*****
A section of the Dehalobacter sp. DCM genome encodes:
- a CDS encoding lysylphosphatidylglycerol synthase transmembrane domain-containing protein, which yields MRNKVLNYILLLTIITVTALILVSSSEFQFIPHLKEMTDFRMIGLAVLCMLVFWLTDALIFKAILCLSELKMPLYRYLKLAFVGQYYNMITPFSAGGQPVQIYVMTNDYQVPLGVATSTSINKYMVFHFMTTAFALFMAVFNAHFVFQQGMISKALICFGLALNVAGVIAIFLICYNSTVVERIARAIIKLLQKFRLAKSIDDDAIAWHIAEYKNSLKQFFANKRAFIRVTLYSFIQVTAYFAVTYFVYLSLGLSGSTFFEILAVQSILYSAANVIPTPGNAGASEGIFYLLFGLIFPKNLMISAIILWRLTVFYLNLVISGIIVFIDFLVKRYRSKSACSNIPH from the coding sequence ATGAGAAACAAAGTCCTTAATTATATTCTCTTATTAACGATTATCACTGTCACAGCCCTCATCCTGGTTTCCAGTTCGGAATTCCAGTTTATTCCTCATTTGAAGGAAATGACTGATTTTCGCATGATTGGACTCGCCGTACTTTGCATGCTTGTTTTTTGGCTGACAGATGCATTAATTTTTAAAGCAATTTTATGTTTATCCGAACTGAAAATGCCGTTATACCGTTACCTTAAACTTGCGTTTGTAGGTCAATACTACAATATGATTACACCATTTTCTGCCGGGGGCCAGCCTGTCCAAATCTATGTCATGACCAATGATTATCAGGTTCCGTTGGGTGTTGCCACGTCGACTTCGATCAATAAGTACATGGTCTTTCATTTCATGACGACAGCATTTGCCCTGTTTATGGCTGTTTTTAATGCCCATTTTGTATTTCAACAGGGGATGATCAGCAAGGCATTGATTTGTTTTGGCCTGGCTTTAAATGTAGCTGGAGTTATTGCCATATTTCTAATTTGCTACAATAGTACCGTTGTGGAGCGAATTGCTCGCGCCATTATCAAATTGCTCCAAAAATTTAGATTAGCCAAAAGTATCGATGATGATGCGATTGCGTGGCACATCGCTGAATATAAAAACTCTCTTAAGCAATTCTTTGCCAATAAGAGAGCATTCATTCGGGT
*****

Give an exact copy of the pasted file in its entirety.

A section of the Dehalobacter sp. DCM genome encodes:
- a CDS encoding lysylphosphatidylglycerol synthase transmembrane domain-containing protein, which yields MRNKVLNYILLLTIITVTALILVSSSEFQFIPHLKEMTDFRMIGLAVLCMLVFWLTDALIFKAILCLSELKMPLYRYLKLAFVGQYYNMITPFSAGGQPVQIYVMTNDYQVPLGVATSTSINKYMVFHFMTTAFALFMAVFNAHFVFQQGMISKALICFGLALNVAGVIAIFLICYNSTVVERIARAIIKLLQKFRLAKSIDDDAIAWHIAEYKNSLKQFFANKRAFIRVTLYSFIQVTAYFAVTYFVYLSLGLSGSTFFEILAVQSILYSAANVIPTPGNAGASEGIFYLLFGLIFPKNLMISAIILWRLTVFYLNLVISGIIVFIDFLVKRYRSKSACSNIPH from the coding sequence ATGAGAAACAAAGTCCTTAATTATATTCTCTTATTAACGATTATCACTGTCACAGCCCTCATCCTGGTTTCCAGTTCGGAATTCCAGTTTATTCCTCATTTGAAGGAAATGACTGATTTTCGCATGATTGGACTCGCCGTACTTTGCATGCTTGTTTTTTGGCTGACAGATGCATTAATTTTTAAAGCAATTTTATGTTTATCCGAACTGAAAATGCCGTTATACCGTTACCTTAAACTTGCGTTTGTAGGTCAATACTACAATATGATTACACCATTTTCTGCCGGGGGCCAGCCTGTCCAAATCTATGTCATGACCAATGATTATCAGGTTCCGTTGGGTGTTGCCACGTCGACTTCGATCAATAAGTACATGGTCTTTCATTTCATGACGACAGCATTTGCCCTGTTTATGGCTGTTTTTAATGCCCATTTTGTATTTCAACAGGGGATGATCAGCAAGGCATTGATTTGTTTTGGCCTGGCTTTAAATGTAGCTGGAGTTATTGCCATATTTCTAATTTGCTACAATAGTACCGTTGTGGAGCGAATTGCTCGCGCCATTATCAAATTGCTCCAAAAATTTAGATTAGCCAAAAGTATCGATGATGATGCGATTGCGTGGCACATCGCTGAATATAAAAACTCTCTTAAGCAATTCTTTGCCAATAAGAGAGCATTCATTCGGGT